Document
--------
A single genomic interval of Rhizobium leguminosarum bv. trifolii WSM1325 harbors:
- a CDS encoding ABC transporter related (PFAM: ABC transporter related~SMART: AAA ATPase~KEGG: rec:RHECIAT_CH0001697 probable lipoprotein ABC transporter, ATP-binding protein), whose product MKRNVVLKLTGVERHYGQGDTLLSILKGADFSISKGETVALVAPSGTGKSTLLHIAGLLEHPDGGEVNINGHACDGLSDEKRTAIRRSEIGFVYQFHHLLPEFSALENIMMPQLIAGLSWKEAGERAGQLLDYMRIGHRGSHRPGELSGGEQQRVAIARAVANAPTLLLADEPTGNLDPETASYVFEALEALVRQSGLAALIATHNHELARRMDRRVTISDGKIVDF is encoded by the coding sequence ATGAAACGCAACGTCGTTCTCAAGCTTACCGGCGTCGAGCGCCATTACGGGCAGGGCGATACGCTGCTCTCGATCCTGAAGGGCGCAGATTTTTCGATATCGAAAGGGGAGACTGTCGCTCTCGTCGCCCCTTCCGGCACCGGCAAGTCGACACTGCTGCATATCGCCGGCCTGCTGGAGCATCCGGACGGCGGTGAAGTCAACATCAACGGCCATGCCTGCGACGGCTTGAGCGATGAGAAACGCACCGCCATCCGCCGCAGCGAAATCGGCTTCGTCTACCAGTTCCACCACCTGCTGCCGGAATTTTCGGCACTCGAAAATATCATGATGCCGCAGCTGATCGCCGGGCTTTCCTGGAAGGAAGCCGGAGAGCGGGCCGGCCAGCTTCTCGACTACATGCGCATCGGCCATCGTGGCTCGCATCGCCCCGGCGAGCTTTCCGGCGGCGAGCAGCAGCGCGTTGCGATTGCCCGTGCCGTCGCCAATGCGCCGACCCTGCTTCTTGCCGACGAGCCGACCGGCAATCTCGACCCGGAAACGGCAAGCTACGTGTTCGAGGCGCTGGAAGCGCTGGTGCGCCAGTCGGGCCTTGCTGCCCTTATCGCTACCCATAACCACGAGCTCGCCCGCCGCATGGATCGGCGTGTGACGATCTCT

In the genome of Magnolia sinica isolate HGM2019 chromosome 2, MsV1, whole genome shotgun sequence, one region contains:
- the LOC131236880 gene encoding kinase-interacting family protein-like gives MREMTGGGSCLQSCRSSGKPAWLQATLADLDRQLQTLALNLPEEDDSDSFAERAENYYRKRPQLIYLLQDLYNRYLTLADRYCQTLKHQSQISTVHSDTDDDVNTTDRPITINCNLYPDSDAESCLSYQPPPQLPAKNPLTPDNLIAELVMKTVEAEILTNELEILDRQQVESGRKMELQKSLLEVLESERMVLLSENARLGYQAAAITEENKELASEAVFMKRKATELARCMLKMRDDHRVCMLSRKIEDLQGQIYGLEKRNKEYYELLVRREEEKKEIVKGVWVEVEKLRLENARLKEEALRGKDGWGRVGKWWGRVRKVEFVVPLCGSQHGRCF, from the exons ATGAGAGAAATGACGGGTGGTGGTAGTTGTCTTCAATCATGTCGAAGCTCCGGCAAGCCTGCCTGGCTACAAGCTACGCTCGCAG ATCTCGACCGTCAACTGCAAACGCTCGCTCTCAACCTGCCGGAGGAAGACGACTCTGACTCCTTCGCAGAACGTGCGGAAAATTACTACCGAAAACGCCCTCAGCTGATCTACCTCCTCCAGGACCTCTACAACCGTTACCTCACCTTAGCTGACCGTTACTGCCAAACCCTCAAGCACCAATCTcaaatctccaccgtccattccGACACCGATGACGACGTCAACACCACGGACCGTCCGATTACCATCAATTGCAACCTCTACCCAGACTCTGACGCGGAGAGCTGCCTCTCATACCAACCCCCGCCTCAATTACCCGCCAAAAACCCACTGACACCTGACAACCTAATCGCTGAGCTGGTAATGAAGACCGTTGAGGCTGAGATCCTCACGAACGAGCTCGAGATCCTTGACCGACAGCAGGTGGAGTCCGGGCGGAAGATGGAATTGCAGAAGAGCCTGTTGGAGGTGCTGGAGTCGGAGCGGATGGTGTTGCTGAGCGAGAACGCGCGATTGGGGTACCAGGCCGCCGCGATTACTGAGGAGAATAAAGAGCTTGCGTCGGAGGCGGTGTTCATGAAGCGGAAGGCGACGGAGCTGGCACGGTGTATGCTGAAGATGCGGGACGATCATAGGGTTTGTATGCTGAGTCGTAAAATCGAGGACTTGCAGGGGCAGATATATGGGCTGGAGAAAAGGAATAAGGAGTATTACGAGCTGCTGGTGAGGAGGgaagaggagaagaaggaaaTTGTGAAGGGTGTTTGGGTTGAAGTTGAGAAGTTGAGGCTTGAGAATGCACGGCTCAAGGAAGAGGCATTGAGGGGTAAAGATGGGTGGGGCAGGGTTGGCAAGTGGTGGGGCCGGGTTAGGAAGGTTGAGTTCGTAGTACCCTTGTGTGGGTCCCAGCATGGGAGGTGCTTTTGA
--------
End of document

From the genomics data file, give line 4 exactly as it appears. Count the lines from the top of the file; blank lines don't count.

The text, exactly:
- the LOC131236880 gene encoding kinase-interacting family protein-like gives MREMTGGGSCLQSCRSSGKPAWLQATLADLDRQLQTLALNLPEEDDSDSFAERAENYYRKRPQLIYLLQDLYNRYLTLADRYCQTLKHQSQISTVHSDTDDDVNTTDRPITINCNLYPDSDAESCLSYQPPPQLPAKNPLTPDNLIAELVMKTVEAEILTNELEILDRQQVESGRKMELQKSLLEVLESERMVLLSENARLGYQAAAITEENKELASEAVFMKRKATELARCMLKMRDDHRVCMLSRKIEDLQGQIYGLEKRNKEYYELLVRREEEKKEIVKGVWVEVEKLRLENARLKEEALRGKDGWGRVGKWWGRVRKVEFVVPLCGSQHGRCF, from the exons ATGAGAGAAATGACGGGTGGTGGTAGTTGTCTTCAATCATGTCGAAGCTCCGGCAAGCCTGCCTGGCTACAAGCTACGCTCGCAG ATCTCGACCGTCAACTGCAAACGCTCGCTCTCAACCTGCCGGAGGAAGACGACTCTGACTCCTTCGCAGAACGTGCGGAAAATTACTACCGAAAACGCCCTCAGCTGATCTACCTCCTCCAGGACCTCTACAACCGTTACCTCACCTTAGCTGACCGTTACTGCCAAACCCTCAAGCACCAATCTcaaatctccaccgtccattccGACACCGATGACGACGTCAACACCACGGACCGTCCGATTACCATCAATTGCAACCTCTACCCAGACTCTGACGCGGAGAGCTGCCTCTCATACCAACCCCCGCCTCAATTACCCGCCAAAAACCCACTGACACCTGACAACCTAATCGCTGAGCTGGTAATGAAGACCGTTGAGGCTGAGATCCTCACGAACGAGCTCGAGATCCTTGACCGACAGCAGGTGGAGTCCGGGCGGAAGATGGAATTGCAGAAGAGCCTGTTGGAGGTGCTGGAGTCGGAGCGGATGGTGTTGCTGAGCGAGAACGCGCGATTGGGGTACCAGGCCGCCGCGATTACTGAGGAGAATAAAGAGCTTGCGTCGGAGGCGGTGTTCATGAAGCGGAAGGCGACGGAGCTGGCACGGTGTATGCTGAAGATGCGGGACGATCATAGGGTTTGTATGCTGAGTCGTAAAATCGAGGACTTGCAGGGGCAGATATATGGGCTGGAGAAAAGGAATAAGGAGTATTACGAGCTGCTGGTGAGGAGGgaagaggagaagaaggaaaTTGTGAAGGGTGTTTGGGTTGAAGTTGAGAAGTTGAGGCTTGAGAATGCACGGCTCAAGGAAGAGGCATTGAGGGGTAAAGATGGGTGGGGCAGGGTTGGCAAGTGGTGGGGCCGGGTTAGGAAGGTTGAGTTCGTAGTACCCTTGTGTGGGTCCCAGCATGGGAGGTGCTTTTGA